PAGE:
Oh, Fox News wants to make a big deal about Barack Obama’s comments, but listen to these same newscasters seven years ago defending President Bush!

Don’t take the bait! Conservatives don’t have to support Paula Deen out of some weird twisting of the First Amendment. Liberals don’t have to hold a grudge against everything President Bush did in office.

There is a legitimate alternative called: I’m just not outraged by that.

Simple. Healthy. And the best part is when something truly outrageous does come along, that outrage is taken more seriously.

How can this be implemented?

There is not 24 hours worth of news in a day. In reality there’s probably only 15 minutes worth of info. So check in once. Go back to the good ol newspaper or watch Jon Stewart at night. That’s all we need.

And let others around you be outraged by Lindsay Lohan’s next DUI. Let there be horrible hashtags when a baseball player is suspended for steroids. Let there be mass Facebook profile photos supporting some obscure piece of legislation (below is my profile pic from January 2012. Look how outraged I was!).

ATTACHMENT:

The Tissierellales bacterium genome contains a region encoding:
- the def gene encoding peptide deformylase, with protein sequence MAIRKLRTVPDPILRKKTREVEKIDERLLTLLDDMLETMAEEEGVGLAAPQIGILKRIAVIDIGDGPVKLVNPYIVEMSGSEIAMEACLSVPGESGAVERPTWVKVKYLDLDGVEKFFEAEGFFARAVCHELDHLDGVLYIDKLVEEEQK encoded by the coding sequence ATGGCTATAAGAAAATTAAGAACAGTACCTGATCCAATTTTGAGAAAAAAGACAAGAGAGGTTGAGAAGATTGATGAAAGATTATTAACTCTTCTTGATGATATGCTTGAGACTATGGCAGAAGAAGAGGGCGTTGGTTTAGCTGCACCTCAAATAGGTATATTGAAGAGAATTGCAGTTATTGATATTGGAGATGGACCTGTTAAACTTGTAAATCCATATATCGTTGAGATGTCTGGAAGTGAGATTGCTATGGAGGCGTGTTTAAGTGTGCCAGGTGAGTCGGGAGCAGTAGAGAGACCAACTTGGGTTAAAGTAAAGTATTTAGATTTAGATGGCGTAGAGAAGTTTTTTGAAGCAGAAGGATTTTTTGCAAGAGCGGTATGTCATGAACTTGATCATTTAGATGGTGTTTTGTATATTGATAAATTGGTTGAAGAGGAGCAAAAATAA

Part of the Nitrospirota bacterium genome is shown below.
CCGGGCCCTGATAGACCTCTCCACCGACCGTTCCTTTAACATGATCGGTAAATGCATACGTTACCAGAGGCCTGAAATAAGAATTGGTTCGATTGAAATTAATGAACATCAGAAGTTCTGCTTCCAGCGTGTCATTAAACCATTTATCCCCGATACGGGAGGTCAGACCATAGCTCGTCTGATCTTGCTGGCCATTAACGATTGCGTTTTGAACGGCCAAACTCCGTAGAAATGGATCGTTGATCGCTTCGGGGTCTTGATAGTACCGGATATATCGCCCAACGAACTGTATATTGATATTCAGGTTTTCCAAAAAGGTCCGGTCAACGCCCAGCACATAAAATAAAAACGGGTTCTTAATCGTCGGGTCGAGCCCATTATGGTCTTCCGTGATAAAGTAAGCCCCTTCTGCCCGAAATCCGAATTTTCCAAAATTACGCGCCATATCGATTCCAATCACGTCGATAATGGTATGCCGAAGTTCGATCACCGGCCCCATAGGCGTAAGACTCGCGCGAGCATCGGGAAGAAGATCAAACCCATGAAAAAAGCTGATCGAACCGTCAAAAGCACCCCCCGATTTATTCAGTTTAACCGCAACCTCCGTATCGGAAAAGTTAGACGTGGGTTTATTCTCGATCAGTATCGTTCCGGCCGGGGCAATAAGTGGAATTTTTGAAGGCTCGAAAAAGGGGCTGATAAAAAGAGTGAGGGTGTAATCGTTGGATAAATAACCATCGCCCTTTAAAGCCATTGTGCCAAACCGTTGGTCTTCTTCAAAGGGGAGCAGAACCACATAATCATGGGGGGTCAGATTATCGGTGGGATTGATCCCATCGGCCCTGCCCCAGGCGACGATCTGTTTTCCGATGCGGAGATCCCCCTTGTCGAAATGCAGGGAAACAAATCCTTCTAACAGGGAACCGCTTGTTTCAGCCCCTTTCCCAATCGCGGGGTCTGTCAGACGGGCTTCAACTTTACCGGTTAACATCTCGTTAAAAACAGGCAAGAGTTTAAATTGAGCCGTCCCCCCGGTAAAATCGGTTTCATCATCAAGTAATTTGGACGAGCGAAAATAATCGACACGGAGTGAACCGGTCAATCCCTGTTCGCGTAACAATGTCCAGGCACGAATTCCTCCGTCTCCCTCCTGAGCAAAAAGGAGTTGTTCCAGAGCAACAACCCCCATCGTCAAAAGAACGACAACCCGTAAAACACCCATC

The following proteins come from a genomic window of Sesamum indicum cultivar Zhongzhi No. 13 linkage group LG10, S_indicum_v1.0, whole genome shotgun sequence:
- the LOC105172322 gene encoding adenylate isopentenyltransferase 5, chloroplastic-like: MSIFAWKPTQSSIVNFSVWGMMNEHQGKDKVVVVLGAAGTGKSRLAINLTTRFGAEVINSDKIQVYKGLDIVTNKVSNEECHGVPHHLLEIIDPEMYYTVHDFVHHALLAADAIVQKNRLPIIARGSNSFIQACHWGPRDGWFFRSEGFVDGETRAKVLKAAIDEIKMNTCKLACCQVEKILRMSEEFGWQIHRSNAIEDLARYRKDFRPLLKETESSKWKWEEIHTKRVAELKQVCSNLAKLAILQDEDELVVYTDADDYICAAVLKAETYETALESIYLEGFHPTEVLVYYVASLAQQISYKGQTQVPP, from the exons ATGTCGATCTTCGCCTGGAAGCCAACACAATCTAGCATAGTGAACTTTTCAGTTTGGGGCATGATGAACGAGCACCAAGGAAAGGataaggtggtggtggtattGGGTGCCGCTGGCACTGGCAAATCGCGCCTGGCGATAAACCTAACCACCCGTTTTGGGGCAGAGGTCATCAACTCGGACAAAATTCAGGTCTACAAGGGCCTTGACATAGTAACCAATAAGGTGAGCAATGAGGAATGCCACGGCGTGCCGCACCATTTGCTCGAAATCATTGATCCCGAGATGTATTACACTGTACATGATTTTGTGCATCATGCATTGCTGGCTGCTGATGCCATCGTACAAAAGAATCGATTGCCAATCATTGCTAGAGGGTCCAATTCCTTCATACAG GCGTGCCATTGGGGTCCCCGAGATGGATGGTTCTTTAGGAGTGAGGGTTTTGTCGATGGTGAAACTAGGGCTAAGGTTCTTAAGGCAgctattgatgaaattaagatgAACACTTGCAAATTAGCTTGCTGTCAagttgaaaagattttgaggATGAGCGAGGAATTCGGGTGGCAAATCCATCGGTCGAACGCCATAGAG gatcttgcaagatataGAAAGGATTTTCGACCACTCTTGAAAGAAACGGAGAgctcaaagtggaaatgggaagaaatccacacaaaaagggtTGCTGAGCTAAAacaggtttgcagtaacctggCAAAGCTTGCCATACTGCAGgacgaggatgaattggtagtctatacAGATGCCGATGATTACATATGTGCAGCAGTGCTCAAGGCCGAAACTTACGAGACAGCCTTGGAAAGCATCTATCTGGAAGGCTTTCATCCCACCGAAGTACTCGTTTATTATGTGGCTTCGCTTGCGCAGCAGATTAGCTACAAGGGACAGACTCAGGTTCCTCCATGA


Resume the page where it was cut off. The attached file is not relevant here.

Don’t be outraged by other people’s everyday outrage, instead sit back and enjoy the calm seas. That way you’ll have plenty of stored up energy the next time a Donald Sterling level situation comes around.

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Derrick Rose and the Raging Bulls

I have never broken a bone. Well, once in the tip of my finger, but that was the type of minor break that you keep to yourself for fear of losing street cred. The most “hurt” I’ve ever played with was a migraine headache, at a practice, and there were only a few game days when I had to take a shot of Dayquil in the morning to get over a runny nose.

Given my personal play-through-pain basketball history, you can understand that I have the right amount of authority to tell Derrick Rose to get back on the court.

A torn ACL has a different weight in my life. I wake up, eat breakfast, walk out to the hallway and step in an elevator. The elevator takes me down to the first floor, I walk a block outside and hop on a bus. On some of the tough days, when the bus is crowded, I will have to stand for the entire 25-minute commute! Bus drops me off at work, I hop in an elevator, sit in an office chair until 5 p.m.

With a torn ACL, I would miss out on months of lunchtime hoops, but I’ve missed that before from an injury called laziness. Honestly, the hardest part of an ACL injury, in my life, would be figuring out the healthcare paperwork. Does the employer pay for this? Do I pay for this? Obama?